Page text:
It’s Friday, and I’ve checked some big projects off my list this week. I’m finished with my coursework for the semester, which means I only have one more semester of taking classes before I can move on to the next stage of my doctoral program: studying for comprehensive exams!
I’m having a loungey kind of day with a little bit of writing, a little bit of preparation for next semester, and a lot of time in comfy clothes. It seemed like the perfect time to share some photos of my Archer shirt in linen, the most relaxed of the fibers. I’m so bummed that these are just timer photos (side note: if you have an iPhone timer app that actually takes good quality photos, let me know), but I just couldn’t wait for my long-distance Sweetie to do a photoshoot to share this shirt.
I took a bunch of photos with the sleeves down, but none of them turned out great. It makes sense that this is the best photo–I almost never wear any sleeves all the way down to the wrist, even when it’s cold outside.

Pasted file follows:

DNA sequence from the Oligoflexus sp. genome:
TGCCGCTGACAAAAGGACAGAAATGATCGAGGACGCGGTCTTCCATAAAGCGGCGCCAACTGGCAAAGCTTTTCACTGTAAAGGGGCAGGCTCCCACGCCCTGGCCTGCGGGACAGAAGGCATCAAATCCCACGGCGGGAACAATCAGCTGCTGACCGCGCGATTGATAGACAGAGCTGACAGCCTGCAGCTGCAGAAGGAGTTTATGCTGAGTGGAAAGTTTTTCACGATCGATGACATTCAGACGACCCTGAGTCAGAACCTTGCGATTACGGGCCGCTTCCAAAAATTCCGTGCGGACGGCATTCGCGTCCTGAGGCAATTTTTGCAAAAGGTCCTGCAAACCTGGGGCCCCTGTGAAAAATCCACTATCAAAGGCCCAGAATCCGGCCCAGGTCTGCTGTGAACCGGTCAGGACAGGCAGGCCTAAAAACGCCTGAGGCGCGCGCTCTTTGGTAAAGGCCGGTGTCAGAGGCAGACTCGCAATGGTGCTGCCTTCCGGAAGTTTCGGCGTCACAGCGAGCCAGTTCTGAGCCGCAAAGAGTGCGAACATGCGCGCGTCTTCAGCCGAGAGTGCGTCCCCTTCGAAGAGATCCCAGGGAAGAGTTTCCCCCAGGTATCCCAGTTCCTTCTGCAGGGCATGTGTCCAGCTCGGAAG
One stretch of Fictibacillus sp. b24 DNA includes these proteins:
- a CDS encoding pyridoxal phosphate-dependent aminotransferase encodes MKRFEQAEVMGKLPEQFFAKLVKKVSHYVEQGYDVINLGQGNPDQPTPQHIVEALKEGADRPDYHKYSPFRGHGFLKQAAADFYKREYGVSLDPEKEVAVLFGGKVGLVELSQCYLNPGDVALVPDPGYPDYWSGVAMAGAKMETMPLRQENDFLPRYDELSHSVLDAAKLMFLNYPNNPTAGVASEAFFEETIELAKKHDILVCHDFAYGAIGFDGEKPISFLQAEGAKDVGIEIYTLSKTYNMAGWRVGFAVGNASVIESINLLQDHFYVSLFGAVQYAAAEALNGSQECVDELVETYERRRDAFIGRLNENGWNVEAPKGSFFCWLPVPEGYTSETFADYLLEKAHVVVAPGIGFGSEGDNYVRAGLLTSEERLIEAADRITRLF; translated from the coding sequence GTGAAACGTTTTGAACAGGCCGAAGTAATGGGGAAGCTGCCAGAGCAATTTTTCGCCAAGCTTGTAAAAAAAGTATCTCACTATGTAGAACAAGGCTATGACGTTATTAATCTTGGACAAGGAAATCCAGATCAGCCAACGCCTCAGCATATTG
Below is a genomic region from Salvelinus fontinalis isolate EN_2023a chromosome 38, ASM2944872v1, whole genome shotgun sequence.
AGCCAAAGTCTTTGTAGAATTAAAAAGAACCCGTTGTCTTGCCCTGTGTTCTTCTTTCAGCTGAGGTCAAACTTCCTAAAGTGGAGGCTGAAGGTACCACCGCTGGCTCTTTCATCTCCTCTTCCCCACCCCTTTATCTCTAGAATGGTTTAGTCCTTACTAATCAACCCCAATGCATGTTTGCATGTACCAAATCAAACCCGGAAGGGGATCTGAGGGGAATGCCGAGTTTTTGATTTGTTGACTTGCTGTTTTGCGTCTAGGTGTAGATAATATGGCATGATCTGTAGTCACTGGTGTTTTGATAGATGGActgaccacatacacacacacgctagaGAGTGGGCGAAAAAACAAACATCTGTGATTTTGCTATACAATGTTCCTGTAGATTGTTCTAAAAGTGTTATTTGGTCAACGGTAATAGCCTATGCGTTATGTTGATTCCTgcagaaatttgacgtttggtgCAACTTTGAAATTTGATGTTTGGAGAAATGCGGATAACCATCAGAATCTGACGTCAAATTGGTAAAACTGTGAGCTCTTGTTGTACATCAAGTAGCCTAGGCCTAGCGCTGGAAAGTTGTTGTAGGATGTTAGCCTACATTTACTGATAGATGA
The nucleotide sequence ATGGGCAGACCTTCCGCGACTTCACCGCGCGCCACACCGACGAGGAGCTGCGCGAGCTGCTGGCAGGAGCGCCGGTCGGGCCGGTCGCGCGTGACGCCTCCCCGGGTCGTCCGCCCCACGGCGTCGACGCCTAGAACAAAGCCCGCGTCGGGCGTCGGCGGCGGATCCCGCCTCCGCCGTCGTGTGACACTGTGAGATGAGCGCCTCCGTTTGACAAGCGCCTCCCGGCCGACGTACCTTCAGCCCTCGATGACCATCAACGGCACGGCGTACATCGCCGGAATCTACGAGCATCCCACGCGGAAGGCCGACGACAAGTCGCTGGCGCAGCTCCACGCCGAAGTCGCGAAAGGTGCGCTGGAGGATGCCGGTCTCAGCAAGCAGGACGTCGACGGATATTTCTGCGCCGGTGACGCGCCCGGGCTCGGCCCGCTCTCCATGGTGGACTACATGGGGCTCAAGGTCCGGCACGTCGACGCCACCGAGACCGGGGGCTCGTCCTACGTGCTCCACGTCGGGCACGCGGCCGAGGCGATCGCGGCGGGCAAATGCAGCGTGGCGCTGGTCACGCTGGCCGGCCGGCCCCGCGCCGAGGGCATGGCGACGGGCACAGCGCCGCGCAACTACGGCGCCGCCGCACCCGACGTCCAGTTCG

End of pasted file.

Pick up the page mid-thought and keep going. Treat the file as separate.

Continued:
The back. Some of the underarm issues in this photo are because I didn’t pull the shirt down far enough, but I just looked in the mirror and I should probably adjust that area next time I make this pattern. And there will definitely be a next time–I have some cute floral linen tucked away for a spring/summer Archer.
A closer look at the collar. This is one part of the shirt that I want to improve next time. I’ve got extra bulk at the ends of the collar stand, and I want to figure out how to grade those seams in just the right way to get a more professional finish.
One of the cuffs. Do you like the double buttons? That design feature is thanks to a dumb mistake when making the buttonholes. I put them at the wrong end of the cuffs and didn’t realize my error until after I had sliced them open. Luckily I was able to skip the collar button and add an extra button and buttonhole at the right place on each sleeve.
Out of everything on this shirt, I’m proudest of the insides. I used the burrito method on the yoke, which encases all of the seams there. Then I seamed everything up using French seams to keep it tidy. I’m especially glad I did because this loosely woven linen really likes to fray: I used Fray Check on my buttonholes before slicing them open, and I’m still snipping away threads from the fabric.
All in all, a very satisfying make at the end of the semester. It took me about two weeks, and most of that was in little sewing sessions at the end of the day. I’ve learned a lot along the way that will help me when sewing my next shirt, an upcoming Negroni for Sweetie. Since they’re a staple in both of our wardrobes right now, I see plenty of button down shirts, Archer and other wise, in my future.